We cannot let the familiarity of this story keep us from recognizing and reflecting on the reality that God has a deep, mountain-moving, cross-bearing, veil-tearing kind of love for those on the outside looking in  because this is the very same love that would prompt God to become man.

During this last week of Advent as we prepare our hearts for Christ’s coming and reflect on how God is inviting us into His great drama, let us not forget God’s heart for the “shepherds.” Let us at New City, as citizens of this new Kingdom where God’s gracious love reigns through Jesus, reflect and act on what it means to be first in inviting the outcast and first to entrust God’s message to the one on the outside looking in. Most importantly, if you yourself feel like you are on the outside looking in, remember that God is longing after you, eager and excited to include you in His great Story; so much so that He sent His Son to rescue you, embrace you, and to become your friend.  If we accept this invitation, we will join the shepherds in “glorifying and praising God for all they had heard and seen.”

 

Mike Terry, New City Stories Contributor

 

[1] Morris, Leon. Luke an Introduction and Commentary. Inter-Varsity Press, 1983, 84-85.

[2] Morris, Leon, 84-85.

 

 

John the Baptist: Advent Week Two

“A voice cries out: ‘In the wilderness prepare the way of the Lord, make straight in the desert a highway for our God.’” – Isaiah 40:3 (NRSV)

The beginning of Luke’s gospel is structured in a very particular way.  In chapter one, John the Baptist’s birth is foretold (Lk 1:5-25), followed by the foretelling of the birth of Jesus (Lk 1:26-38).  Shortly after, the birth of John the Baptist is documented (Lk 1:57-66) followed by the birth of Jesus (Lk 2:1-7).  Luke then records John the Baptist preparing the way for the ministry of Jesus (Lk 3:1-20), followed by the beginning of Jesus’ public ministry (Luke 4:14-15).  This dynamic of John the Baptist preparing for Jesus climaxes when John baptizes Jesus in the Jordan River (Lk 3:21-22).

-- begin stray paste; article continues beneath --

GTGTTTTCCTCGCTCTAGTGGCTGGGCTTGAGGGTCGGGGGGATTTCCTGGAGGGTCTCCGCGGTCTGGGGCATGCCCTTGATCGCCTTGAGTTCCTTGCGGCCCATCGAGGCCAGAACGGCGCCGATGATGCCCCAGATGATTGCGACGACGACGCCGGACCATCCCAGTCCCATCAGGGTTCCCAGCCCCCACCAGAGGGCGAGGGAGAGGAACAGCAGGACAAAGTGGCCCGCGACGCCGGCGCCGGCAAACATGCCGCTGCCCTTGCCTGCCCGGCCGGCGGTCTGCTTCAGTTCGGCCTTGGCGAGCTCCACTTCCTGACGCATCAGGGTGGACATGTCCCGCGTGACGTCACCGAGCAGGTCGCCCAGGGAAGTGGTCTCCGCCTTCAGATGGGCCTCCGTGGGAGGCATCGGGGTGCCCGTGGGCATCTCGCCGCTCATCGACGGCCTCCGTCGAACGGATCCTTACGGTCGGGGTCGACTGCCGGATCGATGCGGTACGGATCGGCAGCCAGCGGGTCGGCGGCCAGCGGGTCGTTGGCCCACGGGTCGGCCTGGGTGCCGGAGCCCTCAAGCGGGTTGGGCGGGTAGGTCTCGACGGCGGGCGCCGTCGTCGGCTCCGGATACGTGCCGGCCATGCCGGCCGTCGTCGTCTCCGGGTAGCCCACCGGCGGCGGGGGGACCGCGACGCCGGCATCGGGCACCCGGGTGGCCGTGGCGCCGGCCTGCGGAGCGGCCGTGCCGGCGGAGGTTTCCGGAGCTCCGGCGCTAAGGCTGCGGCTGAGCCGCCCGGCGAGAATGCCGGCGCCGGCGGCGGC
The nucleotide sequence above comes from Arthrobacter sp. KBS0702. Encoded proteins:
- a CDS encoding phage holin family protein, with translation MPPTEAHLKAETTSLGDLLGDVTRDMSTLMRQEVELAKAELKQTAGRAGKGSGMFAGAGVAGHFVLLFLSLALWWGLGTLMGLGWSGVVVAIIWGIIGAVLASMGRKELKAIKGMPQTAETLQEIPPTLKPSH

Why does Luke use this pattern of John the Baptist going before Jesus? Well, it was prophesied in the Old Testament that there would be a “voice in the wilderness” that prepared the way for the Son of God (Isaiah 40:3, Malachi 3:1).  Luke, a student of scripture, understood that prophecy was being fulfilled in the life of John the Baptist.  But beyond the fulfillment of prophecy, it is clear that the calling and purpose of John the Baptist was one of preparation. Preparation for something—Someone—much greater than himself.  John’s own father, Zechariah, prophesied these words over his son’s life:

And you, child, will be called the prophet of the Most High;
for you will go before the Lord to prepare his ways,
 to give knowledge of salvation to his people
by the forgiveness of their sins.
 By the tender mercy of our God,
the dawn from on high will break upon us,
 to give light to those who sit in darkness and in the shadow of death,
to guide our feet into the way of peace.  (Lk 1:76-79)

John the Baptist’s role as the forerunner for Jesus and his Kingdom provides a crucial reminder for the Church this Advent season. We often view Advent as going through the motions of idle and patient waiting until we celebrate Christ’s birth at Christmas, and though there is a powerful lesson for the Church in waiting, Advent is more than idleness—it is a season of active preparation.

John the Baptist’s life models this active preparation well for the Church today:

The Church as a prophetic “voice in the wilderness”

  • The same prophetic Spirit that was poured out on the prophets, including John the Baptist, is poured on all believers today (Acts 2). Therefore, we as the Church have a unique role in the “wilderness” of our modern world, a world characterized by sin, haste, striving, and a desperate grasping for any semblance of contentment.  This Advent season, let’s be reminded of our voice and our context so we can echo the invitation of Jesus: “Come to me, all you that are weary and are carrying heavy burdens, and I will give you rest” (Mt. 11:28 NRSV).

What is a “wilderness” in your life that you can speak the truth of Christ into?

The Church as counter-cultural